Source: Action in Teacher Education, Volume 35, Issue 2, (2013), p. 125–142.
(Reviewed by the Portal Team)
This case study examines the impact of implementation of a standardized teacher performance assessment (TPA) on the infusion of multicultural education across a secondary education teacher preparation program.
The participants were 160 graduate-level teacher candidates and 90 undergraduate multicultural education course students, who studied at Urban University’s teacher preparation program.
Data were collected and triangulated via observations, interviews, and document analyses.
Findings show that a number of participants in this study conflated the TPA with standardized assessments in general, thereby influencing perceptions of TPA benefits and drawbacks.
The findings reveal that teacher candidates exhibited movement toward the TPA’s objectives of supporting culturally and linguistically diverse learners by helping them to access core lesson content.
However, at the same time teacher candidates observed a disconnect between the TPA and multicultural education-related topics and expressed desire for the opportunity to make such connections in class.
Moreover, math and physical education teacher candidates continued to hold the impression that the backgrounds of their learners did not impact how they taught their subject areas.
This misconception was observed in research demonstrating the need for math teacher candidates to recognize and teach academic language in their content area (Scalzo, 2010).
The TPA observed in this study required teacher candidates to design lessons to help their students to access academic content by addressing their unique academic language needs and connecting curricula to student background.
However, the TPA did not explicitly guide teacher candidates to reflect on critical questions on how teacher candidates’ own intercultural experiences impact their ability to practice culturally relevant pedagogy.
Moreover, these reflections demonstrated that engaging in supportive networks over time can lead to deeper insights and greater theory-to-practice transfer in diverse contexts .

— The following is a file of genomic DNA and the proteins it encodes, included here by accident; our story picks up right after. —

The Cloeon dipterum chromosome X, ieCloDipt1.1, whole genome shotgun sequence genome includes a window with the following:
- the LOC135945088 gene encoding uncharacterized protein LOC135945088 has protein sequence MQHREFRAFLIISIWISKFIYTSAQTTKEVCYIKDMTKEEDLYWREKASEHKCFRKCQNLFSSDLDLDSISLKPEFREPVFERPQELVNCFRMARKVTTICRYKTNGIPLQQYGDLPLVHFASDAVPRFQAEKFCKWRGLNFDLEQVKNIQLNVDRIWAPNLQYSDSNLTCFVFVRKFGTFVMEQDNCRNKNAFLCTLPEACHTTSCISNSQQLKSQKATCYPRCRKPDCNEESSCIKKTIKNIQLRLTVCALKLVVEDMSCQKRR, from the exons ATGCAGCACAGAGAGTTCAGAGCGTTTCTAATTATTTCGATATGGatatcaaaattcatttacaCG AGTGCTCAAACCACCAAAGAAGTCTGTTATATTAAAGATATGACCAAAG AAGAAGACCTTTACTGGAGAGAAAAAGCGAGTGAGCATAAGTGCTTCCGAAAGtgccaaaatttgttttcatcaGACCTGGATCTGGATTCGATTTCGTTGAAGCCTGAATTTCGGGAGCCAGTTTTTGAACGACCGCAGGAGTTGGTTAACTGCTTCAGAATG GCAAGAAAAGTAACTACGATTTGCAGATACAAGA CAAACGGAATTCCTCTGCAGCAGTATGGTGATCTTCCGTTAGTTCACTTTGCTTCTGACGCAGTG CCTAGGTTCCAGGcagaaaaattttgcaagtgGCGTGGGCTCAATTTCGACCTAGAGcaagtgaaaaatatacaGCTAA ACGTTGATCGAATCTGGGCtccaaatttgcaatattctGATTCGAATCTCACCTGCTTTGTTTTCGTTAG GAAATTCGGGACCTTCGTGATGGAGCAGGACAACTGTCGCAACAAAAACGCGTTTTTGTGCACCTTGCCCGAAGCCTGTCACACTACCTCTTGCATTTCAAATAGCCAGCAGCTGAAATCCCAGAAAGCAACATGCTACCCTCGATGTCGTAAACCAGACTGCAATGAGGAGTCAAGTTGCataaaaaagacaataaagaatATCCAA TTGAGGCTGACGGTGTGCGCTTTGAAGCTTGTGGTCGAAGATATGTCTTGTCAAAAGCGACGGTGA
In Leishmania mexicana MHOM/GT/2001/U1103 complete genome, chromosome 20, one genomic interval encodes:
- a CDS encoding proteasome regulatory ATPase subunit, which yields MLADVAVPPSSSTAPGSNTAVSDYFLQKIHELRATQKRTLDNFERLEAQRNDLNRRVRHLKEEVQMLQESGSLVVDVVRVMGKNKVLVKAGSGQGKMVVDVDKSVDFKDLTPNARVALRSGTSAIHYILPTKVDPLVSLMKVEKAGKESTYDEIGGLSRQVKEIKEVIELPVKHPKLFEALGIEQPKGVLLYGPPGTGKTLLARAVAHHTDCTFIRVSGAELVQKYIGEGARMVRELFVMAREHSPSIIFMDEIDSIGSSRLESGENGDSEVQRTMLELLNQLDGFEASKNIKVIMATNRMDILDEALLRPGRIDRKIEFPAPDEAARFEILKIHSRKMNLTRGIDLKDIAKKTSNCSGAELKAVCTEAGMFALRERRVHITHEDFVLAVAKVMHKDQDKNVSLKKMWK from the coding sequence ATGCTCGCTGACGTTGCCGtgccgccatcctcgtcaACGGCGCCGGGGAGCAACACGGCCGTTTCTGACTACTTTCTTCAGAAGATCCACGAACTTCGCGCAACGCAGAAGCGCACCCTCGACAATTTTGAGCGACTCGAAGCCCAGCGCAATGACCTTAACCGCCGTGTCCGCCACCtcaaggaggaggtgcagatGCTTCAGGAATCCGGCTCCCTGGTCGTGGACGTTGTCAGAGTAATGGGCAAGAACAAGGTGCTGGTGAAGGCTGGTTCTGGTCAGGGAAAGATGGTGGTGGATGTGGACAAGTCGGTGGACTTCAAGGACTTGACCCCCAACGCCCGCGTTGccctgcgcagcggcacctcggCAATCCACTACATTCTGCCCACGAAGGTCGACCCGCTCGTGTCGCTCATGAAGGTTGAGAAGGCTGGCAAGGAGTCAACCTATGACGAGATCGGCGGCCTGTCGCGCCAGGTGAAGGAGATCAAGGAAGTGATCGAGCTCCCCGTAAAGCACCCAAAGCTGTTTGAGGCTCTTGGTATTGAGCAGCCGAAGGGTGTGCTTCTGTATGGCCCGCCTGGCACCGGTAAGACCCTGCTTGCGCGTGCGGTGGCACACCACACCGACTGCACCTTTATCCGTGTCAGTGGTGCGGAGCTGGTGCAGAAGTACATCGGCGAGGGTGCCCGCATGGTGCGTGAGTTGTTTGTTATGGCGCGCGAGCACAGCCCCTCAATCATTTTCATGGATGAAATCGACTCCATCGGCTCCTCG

Faculty efforts to model reflection on background, bias, and inequity can inspire teacher candidate reflection and discussion on such topics, as in this study when a teacher candidate shared feeling rejected by a student of a different racial background, and when another teacher candidate expressed fear in approaching the teaching profession as a gay teacher. Such moments of transparency require community support, which may not be nurtured and assessed effectively by a standardized assessment.
Current TPA efforts suggest the use of standardized assessments in teacher education will increase.
Thus, educators must capitalize on ways such assessments prepare teacher candidates for diverse classrooms, while also “filling in the gaps” where TPAs or other standardized assessments may not address multicultural education objectives sufficiently.
In approaching this task constructively, distinctions between TPAs and standardized assessments in general must be recognized.
In addition, faculty across university and P–12 contexts might use TPAs to collaborate and partner in the teacher preparation process, including drawing upon TPAs in revising program practice based on teacher candidate performance.
The authors recommend to develop professional learning communities cultivate relational trust and transparent critical reflection on personal background, bias, institutional inequity, and examine the impact of each on the teaching and learning process.
This study also recommends that program-implemented TPAs should draw upon a multitude of views across education contexts and levels in examining how they support and challenge multicultural education practices, the preparation of teacher candidates to teach diverse student populations, and other program objectives.